• Nonprofit internships: Can you afford to work for free?

    Amy McDonald, Deseret News | Updated: Thu, Sep 4, 2014

    For recent college grads, sometimes doing an unpaid internship for a nonprofit is a nonoption.

  • Oklahoma Sen. Jim Inhofe prepares resolution to authorize U.S. force against Islamic State group

    By Chris Casteel, Washington Bureau | Published: Fri, Sep 5, 2014

    As President Barack Obama assembles coalition of allies to fight militant group, key Oklahoma lawmakers say Congress must give its approval for military actions in Iraq and Syria.

  • Supersize my wage: Fast-food workers plan biggest strike ever on Thursday

    Lane Anderson, Deseret News | Updated: Wed, Sep 3, 2014

    In America, 3.6 million people work at fast-food chains — and on Thursday they will hold the biggest walkout to date over low wages and benefits.

  • Americans everywhere are eating better — except the poor

    Lane Anderson, Deseret News | Updated: Tue, Sep 2, 2014

    Most Americans are eating better — more whole grains and fresh produce — than they were 12 years ago. But those are the very foods that low-income families can't afford.

  • Immigration group: Surge will cost schools $761 million

    Published: Wed, Sep 3, 2014

    Tens of thousands of unaccompanied minors from Central America who have recently crossed into the United States will cost state and local governments a staggering $761 million dollars this year, a group that favors immigration reduction has calculated, the Washington Examiner reports. The Federation for American Immigration Reform , which is pushing for reduced legal immigration and stronger border security , made its calculation based on federal government data indicating that more than 37,000 children who are part of the recent border surge have now been placed with families across the United States and are eligible to attend public schools. The immigrants will cost local schools far more than other students, FAIR contests, not only because they speak little English but because most have likely had little schooling.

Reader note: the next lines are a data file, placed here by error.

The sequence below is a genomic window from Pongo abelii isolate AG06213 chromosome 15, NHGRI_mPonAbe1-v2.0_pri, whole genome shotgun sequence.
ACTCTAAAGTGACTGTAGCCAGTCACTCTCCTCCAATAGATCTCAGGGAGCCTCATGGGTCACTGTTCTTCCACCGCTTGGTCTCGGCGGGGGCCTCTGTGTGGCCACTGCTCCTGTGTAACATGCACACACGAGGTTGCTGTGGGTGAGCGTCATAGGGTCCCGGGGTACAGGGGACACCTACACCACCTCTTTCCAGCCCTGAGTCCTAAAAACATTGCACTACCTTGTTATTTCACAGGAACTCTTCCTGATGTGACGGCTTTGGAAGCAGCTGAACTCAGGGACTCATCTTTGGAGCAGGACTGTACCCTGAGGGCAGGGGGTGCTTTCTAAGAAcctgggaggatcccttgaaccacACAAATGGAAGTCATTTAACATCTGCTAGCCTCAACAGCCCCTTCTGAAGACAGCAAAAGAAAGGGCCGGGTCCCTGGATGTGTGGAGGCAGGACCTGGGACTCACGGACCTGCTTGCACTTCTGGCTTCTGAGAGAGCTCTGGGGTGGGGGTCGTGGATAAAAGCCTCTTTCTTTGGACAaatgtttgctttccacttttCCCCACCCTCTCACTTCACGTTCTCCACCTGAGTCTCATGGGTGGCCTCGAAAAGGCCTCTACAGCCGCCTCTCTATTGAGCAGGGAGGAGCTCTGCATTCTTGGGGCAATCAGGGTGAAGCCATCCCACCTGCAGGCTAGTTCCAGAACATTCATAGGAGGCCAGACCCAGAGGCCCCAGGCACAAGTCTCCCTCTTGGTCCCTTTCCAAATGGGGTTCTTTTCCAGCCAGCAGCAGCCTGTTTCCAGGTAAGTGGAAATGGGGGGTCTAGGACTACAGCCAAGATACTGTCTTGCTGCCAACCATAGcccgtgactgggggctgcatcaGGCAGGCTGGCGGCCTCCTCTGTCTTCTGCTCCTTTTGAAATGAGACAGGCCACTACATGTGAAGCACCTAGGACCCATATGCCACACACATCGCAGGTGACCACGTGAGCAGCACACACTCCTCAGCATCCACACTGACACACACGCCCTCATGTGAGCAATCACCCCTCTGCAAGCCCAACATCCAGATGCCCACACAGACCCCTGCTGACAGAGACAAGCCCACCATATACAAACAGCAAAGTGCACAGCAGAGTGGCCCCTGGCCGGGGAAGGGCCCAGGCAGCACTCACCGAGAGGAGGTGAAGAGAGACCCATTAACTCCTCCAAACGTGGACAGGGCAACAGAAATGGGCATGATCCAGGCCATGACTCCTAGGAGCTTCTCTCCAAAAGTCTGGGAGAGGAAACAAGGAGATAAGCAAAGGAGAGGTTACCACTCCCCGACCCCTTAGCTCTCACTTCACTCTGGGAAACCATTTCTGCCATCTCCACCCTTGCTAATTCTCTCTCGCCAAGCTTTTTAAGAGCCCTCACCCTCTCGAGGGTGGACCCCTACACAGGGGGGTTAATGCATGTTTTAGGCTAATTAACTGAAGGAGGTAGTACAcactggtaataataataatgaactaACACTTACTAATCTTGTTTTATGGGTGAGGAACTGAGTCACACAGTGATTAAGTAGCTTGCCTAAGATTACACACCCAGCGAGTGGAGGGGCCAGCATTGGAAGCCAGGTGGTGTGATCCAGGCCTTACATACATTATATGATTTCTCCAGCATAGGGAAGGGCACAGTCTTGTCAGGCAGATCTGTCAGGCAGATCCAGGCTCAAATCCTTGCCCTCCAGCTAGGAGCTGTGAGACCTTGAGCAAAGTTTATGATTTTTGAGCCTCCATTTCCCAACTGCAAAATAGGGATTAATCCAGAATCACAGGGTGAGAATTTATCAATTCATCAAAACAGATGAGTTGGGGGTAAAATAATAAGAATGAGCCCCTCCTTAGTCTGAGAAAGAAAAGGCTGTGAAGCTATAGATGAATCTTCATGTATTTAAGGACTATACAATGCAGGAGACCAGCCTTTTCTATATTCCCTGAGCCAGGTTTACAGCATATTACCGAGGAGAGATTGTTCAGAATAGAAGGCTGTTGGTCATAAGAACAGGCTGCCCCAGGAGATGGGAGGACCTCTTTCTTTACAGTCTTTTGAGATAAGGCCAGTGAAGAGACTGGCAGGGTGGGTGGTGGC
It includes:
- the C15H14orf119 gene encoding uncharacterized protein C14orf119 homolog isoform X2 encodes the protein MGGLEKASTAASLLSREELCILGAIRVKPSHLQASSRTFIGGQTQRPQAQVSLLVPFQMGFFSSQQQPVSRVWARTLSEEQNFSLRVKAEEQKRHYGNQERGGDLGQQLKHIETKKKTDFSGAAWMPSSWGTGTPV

• Trial to begin for Oklahoma man accused of mailing bomb

    BY THE ASSOCIATED PRESS | Published: Wed, Sep 3, 2014

    PHOENIX — Jury selection is set to begin Wednesday for an Oklahoma man charged with mailing an inoperable homemade bomb to Maricopa County Sheriff Joe Arpaio. Gregory Lynn Shrader of Jay, Oklahoma, has pleaded not guilty to the federal charges against him. Investigators say the bomb was discovered in April 2013 at mail collection-box unit in Flagstaff and was made of smokeless powder, wires, a battery and a pressure-release switch attached to its lid. Authorities eventually determined the bomb was inoperable, though black power inside the parcel could have exploded or ignited in a flash fire. Police disabled the bomb.

  • Business theme briefs for Sept. 3

    Published: Wed, Sep 3, 2014

    Business theme briefs for Sept. 3, 2014

  • Oklahoma Rep. James Lankford sees poverty behind influx of Central American minors

    By Chris Casteel, Washington Bureau | Published: Tue, Sep 2, 2014

    Oklahoma U.S. representative leads delegation of U.S. lawmakers to three countries over the long weekend. Lankford says “flippant” calls to secure the border won’t solve the problem of illegal immigration.

  • 7 things you can afford that you take for granted

    Amy McDonald, Deseret News | Updated: Tue, Sep 2, 2014

    For the middle class, things like laundry and tampons aren't hard to come by. But for someone living below the poverty threshold, these regular household items may just have to come last.

  • Teaming up: Could fantasy football benefit charities

    Lane Anderson, Deseret News | Updated: Tue, Sep 2, 2014

    Forty million people spend $2 billion in fantasy leagues. What if some of that went to charity?

  • Laundry Love: How groups across the nation are helping families with this simple task

    Amy McDonald, Deseret News | Updated: Mon, Sep 1, 2014

    Some people can't afford to do their laundry, and that doesn't bode well for a society that insists on clean, good-smelling professionals. Laundry Love, a nationwide nonprofit, helps restore dignity by helping people pay for clean laundry.